Wiesels response to Madoff wipeout, heart bypass: another book

When Elie Wiesel emerged from quintuple heart bypass surgery, still wired to monitors, he immediately started writing a book about the ordeal, “in my head.” In French.

A year later, as he recuperates from post-procedure fatigue and depression, “Open Heart” is about to be published in English. And the 84-year-old Nobel Peace Prize laureate and Holocaust activist is busy with his New York–based foundation, which also is recovering — from financial ruin by Bernard Madoff, who had invested the money funding its humanitarian efforts.

Madoff’s Ponzi scheme also wiped out Wiesel’s family investments.

About one-third of the Elie Wiesel Foundation for Humanity’s $15 million in assets has been replaced through new contributions.

Holocaust activist and Nobel Peace Prize recipient Elie Wiesel in his office in New York, Sept. 12 photo/ap-bebeto matthews

“Children sent us their pocket money, people we never heard of, Jews, non-Jews, young, old,” Wiesel says. “I was so touched by that.”

None of the donations went to him and his wife, who have had to watch their personal budget, rethinking travels and restaurant expenses, he says.

“But I’ve seen worse,” the Auschwitz survivor adds with a wry grin.

He pulls back his left jacket sleeve to reveal a Nazi death camp number tattooed on his forearm. “Usually I don’t show it,” he says.

One of the exceptions was during a 2009 visit to the Buchenwald death camp Wiesel survived, with President Barack Obama and German Chancellor Angela Merkel.

In a soft, intense voice, he recently shared his thoughts in his Manhattan office filled with books and memories. A group of young assistants scurried through the hallway taking care of business, from Israeli education centers for Ethiopian Jews rescued from persecution to an international ethics essay contest.

After the unexpected heart surgery last summer, Wiesel says his doctor asked him to cut back on his teaching load at Boston University. But he’s lecturing there this fall, and may add courses later. “I love teaching, it’s my passion,” he says.

Wiesel wrote “Open Heart” in French, the language that’s easiest for him; after the war, the Romanian-born survivor was placed in a youth home in Paris, where he settled and became a journalist. He moved to New York in 1956.

The new book was translated into English by his wife, Marion Wiesel, and is set for a Dec. 4 publication date. In addition to an account of the surgical drama, it’s an intimate assessment of his life in the face of possible death.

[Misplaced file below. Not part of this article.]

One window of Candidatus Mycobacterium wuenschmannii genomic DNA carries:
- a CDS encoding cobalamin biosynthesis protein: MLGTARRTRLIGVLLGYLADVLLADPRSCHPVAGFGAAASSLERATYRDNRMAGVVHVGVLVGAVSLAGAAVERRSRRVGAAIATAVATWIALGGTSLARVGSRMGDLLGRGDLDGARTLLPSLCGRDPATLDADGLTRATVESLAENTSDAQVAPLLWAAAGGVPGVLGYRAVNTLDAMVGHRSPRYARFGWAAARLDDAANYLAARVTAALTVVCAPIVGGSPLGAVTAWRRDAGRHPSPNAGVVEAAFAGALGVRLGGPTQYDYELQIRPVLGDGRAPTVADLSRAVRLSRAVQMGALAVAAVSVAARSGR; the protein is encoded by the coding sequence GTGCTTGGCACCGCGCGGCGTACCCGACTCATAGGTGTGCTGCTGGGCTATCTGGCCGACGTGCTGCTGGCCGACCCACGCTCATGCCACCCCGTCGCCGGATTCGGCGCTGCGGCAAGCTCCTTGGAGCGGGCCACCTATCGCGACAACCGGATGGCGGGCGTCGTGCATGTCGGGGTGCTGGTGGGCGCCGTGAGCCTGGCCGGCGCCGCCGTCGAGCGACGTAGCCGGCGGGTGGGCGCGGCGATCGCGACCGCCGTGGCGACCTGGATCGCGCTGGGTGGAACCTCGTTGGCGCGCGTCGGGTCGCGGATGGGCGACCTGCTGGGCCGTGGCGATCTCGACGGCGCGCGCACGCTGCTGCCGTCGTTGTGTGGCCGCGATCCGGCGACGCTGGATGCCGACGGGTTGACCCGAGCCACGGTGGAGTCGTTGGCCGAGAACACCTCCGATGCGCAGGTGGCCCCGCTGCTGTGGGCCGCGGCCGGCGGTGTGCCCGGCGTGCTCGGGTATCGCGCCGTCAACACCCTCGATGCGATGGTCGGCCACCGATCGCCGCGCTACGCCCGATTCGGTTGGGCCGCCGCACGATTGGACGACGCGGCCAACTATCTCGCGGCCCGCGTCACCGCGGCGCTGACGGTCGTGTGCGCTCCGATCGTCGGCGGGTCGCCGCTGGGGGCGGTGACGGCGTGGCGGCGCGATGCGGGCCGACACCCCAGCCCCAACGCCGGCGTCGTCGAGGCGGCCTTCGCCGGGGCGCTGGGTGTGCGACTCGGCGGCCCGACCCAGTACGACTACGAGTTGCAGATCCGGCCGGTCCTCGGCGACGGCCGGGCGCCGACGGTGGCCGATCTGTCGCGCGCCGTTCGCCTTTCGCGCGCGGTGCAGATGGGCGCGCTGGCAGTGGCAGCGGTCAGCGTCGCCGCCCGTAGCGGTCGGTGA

As he was wheeled away toward the operating room on a gurney, he recalls in an interview, “I saw my son and my wife, and all of a sudden, a question ran through me, ‘Maybe it’s the last time?’ ”

That moment reminded him of the day in Buchenwald when he saw his ill father for the last time, before he was beaten to death by a Nazi guard. His mother and sister perished earlier in the Auschwitz gas chambers.

Wiesel set his just-published latest novel, “Hostage,” in Brooklyn. A Holocaust survivor is held by two terrorists, one of Arab origin, the other Italian, in scenes that probe how humans negotiate their differences under duress.

Wiesel was himself targeted in 2007, attacked and dragged out of a San Francisco hotel elevator by a 24-year-old New Jersey man authorities said was a Holocaust denier.

Wiesel’s seminal work, “Night,” originally written in Yiddish and first published in Paris in 1956, is found on many required reading lists in U.S. schools.

It’s the book that ended Wiesel’s decade-long, self-imposed silence about the horror he left behind when he was liberated at 16 by the U.S. Army in April 1945.

Before he was freed, Wiesel responded to a questionnaire issued by the American military to every inmate asking, among other things, why he was arrested and imprisoned.

For “being a Jew,” was his response.

In “Night,” he describes his youthful disgust with humanity. “Here there are no fathers, no brothers, no friends,” a prisoner supervising others in exchange for survival tells the teenage Wiesel. “Everyone lives and dies for himself alone.”

And yet, in the end, Wiesel says he believes in human redemption, which he’ll explain in the next of his more than 50 books. He won’t reveal more details of the novel, titled “Redemption”; he never does until the work is done.

On most days, he writes for four hours, starting at about 5 a.m., when he rises after only four hours of sleep.

His goal “for the last 20 years of my life” has been to fight racism and hatred by organizing global gatherings with high-power participants.

Obama’s inauguration was “one of the most joyous days of my life, because my people, the American people, showed they could overcome a disease — hatred because of color.”

The two have shared private lunches at the White House, says Wiesel, who first met Obama when the president was an undergraduate at Occidental College in Los Angeles, where Wiesel gave a talk.

Someday, Wiesel says he believes his grandchildren will “applaud the first Jewish president in America.”

AP writer Randy Herschaft contributed to this report.